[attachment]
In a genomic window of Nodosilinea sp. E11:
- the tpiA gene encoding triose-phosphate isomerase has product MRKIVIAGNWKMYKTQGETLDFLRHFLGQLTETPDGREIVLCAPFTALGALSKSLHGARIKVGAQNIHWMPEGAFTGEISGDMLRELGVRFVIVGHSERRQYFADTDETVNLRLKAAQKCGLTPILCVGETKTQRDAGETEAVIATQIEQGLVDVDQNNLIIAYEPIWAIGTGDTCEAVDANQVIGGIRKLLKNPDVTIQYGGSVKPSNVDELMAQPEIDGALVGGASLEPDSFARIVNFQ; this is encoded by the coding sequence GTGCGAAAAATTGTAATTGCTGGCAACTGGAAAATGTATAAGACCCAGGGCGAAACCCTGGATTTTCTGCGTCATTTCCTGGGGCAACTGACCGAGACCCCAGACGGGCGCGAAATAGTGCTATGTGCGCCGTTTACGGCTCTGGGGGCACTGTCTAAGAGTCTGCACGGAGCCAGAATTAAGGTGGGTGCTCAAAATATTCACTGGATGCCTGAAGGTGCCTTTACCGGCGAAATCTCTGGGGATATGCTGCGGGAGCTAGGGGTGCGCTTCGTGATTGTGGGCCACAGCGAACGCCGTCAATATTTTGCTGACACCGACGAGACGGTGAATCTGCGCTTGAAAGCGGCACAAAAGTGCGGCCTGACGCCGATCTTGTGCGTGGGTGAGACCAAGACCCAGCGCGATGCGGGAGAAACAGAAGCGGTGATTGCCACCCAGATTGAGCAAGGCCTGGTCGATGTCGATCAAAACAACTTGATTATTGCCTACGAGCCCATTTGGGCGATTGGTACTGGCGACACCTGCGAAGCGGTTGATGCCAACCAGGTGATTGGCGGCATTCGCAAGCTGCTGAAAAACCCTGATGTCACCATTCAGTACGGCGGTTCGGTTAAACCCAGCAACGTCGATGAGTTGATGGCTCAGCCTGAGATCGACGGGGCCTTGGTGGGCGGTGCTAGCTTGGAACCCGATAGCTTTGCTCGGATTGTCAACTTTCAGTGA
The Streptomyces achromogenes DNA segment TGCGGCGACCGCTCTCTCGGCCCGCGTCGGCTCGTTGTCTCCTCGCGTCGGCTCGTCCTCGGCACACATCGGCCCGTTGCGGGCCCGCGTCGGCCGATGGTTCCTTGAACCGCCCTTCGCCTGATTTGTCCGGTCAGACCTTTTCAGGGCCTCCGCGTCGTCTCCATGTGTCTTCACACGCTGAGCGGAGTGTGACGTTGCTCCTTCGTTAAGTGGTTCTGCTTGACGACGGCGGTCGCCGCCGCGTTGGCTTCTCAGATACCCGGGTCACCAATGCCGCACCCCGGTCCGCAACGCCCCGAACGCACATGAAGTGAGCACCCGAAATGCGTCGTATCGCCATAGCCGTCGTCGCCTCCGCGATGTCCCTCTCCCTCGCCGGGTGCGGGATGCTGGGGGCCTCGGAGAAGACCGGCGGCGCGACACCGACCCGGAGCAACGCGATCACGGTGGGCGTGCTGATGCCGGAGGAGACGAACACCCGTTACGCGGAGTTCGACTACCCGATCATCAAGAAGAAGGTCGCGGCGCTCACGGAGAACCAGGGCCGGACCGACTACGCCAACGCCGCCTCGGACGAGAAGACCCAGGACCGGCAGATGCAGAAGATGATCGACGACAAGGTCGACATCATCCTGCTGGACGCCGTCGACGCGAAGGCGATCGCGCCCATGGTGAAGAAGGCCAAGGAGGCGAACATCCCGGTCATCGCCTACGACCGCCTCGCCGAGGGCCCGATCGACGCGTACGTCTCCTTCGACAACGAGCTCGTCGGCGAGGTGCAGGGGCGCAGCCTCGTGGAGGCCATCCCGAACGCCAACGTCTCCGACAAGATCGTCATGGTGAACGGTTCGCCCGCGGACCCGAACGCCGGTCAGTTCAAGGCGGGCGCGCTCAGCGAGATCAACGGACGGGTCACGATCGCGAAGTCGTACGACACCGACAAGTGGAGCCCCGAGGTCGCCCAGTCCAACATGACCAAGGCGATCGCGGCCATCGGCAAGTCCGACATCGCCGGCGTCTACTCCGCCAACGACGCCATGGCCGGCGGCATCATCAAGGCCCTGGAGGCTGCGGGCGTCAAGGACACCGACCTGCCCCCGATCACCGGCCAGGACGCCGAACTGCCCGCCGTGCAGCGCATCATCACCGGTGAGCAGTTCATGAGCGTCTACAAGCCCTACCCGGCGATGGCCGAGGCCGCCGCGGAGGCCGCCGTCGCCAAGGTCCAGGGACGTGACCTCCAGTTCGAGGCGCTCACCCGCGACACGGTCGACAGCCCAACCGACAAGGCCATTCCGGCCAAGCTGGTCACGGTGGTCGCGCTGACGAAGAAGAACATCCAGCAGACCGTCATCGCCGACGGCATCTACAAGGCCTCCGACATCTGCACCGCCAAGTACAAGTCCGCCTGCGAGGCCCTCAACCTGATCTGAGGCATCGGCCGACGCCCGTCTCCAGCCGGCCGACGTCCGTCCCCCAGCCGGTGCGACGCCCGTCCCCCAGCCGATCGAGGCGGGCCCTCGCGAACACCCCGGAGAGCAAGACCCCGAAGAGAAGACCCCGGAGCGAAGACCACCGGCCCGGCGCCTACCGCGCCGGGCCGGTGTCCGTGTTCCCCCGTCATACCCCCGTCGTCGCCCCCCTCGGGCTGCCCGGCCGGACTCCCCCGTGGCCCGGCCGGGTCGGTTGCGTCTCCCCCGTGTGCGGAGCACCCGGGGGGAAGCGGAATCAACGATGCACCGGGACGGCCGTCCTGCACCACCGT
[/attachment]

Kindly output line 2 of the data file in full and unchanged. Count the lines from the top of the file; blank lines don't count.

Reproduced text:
- the tpiA gene encoding triose-phosphate isomerase has product MRKIVIAGNWKMYKTQGETLDFLRHFLGQLTETPDGREIVLCAPFTALGALSKSLHGARIKVGAQNIHWMPEGAFTGEISGDMLRELGVRFVIVGHSERRQYFADTDETVNLRLKAAQKCGLTPILCVGETKTQRDAGETEAVIATQIEQGLVDVDQNNLIIAYEPIWAIGTGDTCEAVDANQVIGGIRKLLKNPDVTIQYGGSVKPSNVDELMAQPEIDGALVGGASLEPDSFARIVNFQ; this is encoded by the coding sequence GTGCGAAAAATTGTAATTGCTGGCAACTGGAAAATGTATAAGACCCAGGGCGAAACCCTGGATTTTCTGCGTCATTTCCTGGGGCAACTGACCGAGACCCCAGACGGGCGCGAAATAGTGCTATGTGCGCCGTTTACGGCTCTGGGGGCACTGTCTAAGAGTCTGCACGGAGCCAGAATTAAGGTGGGTGCTCAAAATATTCACTGGATGCCTGAAGGTGCCTTTACCGGCGAAATCTCTGGGGATATGCTGCGGGAGCTAGGGGTGCGCTTCGTGATTGTGGGCCACAGCGAACGCCGTCAATATTTTGCTGACACCGACGAGACGGTGAATCTGCGCTTGAAAGCGGCACAAAAGTGCGGCCTGACGCCGATCTTGTGCGTGGGTGAGACCAAGACCCAGCGCGATGCGGGAGAAACAGAAGCGGTGATTGCCACCCAGATTGAGCAAGGCCTGGTCGATGTCGATCAAAACAACTTGATTATTGCCTACGAGCCCATTTGGGCGATTGGTACTGGCGACACCTGCGAAGCGGTTGATGCCAACCAGGTGATTGGCGGCATTCGCAAGCTGCTGAAAAACCCTGATGTCACCATTCAGTACGGCGGTTCGGTTAAACCCAGCAACGTCGATGAGTTGATGGCTCAGCCTGAGATCGACGGGGCCTTGGTGGGCGGTGCTAGCTTGGAACCCGATAGCTTTGCTCGGATTGTCAACTTTCAGTGA